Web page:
Yes. You have a problem.
gTLDs and ccTLDs are treated differently in where they are placed. gTLDs enjoy great penetration throughout all of Google's data centers while ccTLDs do not. The reason is simple and two fold: one, language- Is the language understood within the region?; and two, search history- Has anyone searched and a result given been successful within a region?
Google performs a certain amount of sparing of resources by load-balancing (lack of a better term) their data throughout their data centers based upon likelihood that the results given will be used. There are several major factors for this; language, interest, and proximity.
It stands to reason that language is an obvious factor. As well is proximity. It is expected that .be sites will perform well in England and France. In Europe, many speak several languages and it is easy to travel from one country to the next. However, while in San Paulo Brazil people may speak German, but how may will speak Chinese? Proximity and language are key factors.
Another factor is interest. Google over a period of time has accumulated data about what sites perform well in what areas. This is not only by topic, but by ccTLD and language. This shifts somewhat over time and this can be measured by SERP performance, CTR, and bounce rates. Sometimes sites are tested in other areas and the results dictate what information appears in what data centers.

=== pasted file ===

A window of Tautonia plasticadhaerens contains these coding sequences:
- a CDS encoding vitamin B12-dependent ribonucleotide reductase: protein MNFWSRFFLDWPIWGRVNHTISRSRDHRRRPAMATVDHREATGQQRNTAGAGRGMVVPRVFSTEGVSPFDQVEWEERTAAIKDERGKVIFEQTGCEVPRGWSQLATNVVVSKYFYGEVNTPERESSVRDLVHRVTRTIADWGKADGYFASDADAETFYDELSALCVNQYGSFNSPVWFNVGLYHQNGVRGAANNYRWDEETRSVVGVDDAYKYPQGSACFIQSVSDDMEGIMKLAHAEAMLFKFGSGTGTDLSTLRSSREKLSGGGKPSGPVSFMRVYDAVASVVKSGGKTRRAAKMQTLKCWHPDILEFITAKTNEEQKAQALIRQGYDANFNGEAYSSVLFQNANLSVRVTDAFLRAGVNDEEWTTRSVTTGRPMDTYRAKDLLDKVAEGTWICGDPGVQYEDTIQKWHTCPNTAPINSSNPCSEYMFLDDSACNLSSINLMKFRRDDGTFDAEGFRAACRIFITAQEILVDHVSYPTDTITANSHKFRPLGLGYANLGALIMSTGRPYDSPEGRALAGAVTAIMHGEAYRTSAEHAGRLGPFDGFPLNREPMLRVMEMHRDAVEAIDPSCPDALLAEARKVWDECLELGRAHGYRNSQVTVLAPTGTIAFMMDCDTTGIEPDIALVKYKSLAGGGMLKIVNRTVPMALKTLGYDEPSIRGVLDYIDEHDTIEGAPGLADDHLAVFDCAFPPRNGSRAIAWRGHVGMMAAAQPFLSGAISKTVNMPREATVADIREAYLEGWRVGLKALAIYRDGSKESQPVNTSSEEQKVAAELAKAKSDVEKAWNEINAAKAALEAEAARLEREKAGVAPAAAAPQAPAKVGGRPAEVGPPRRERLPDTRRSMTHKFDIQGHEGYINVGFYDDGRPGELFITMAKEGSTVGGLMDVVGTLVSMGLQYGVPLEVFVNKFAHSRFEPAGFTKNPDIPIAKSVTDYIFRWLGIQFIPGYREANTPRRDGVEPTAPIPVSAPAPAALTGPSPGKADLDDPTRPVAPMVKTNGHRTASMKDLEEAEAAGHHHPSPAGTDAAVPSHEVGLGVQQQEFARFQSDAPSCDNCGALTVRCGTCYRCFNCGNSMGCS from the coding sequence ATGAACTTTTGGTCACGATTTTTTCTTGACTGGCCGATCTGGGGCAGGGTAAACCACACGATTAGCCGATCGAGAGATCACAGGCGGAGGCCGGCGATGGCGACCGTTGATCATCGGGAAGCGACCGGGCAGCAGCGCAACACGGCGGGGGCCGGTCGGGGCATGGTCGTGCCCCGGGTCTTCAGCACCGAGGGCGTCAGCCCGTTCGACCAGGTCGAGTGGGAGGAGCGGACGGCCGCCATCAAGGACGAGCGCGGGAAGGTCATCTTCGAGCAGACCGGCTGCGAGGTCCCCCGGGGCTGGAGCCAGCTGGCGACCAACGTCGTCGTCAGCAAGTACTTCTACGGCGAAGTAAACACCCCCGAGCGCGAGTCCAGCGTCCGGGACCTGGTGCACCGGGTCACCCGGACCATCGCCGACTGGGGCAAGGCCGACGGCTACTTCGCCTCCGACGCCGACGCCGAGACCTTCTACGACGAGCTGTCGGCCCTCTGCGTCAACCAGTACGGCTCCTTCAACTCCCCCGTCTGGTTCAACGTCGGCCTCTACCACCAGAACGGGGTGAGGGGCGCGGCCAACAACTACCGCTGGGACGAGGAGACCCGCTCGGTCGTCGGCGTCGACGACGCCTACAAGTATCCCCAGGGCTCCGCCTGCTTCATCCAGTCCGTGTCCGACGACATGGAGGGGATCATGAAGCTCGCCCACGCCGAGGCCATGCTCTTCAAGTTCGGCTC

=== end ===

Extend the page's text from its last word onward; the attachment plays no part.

So the question you would have to ask yourself is this. How many in Japan are seeking Japanese sites in Germany? Are there Japanese language sites with the ccTLD of .be? Would my site enjoy better SERP placement with a .jp ccTLD?
The answer becomes rather obvious.
You will be seriously limited with a Japanese site and a ccTLD of .be. However, if you were to register a .jp site, you could enjoy unrestricted access to your customers in Japan. Even better yet, a .com site could gain access to all who speak Japanese wherever they are.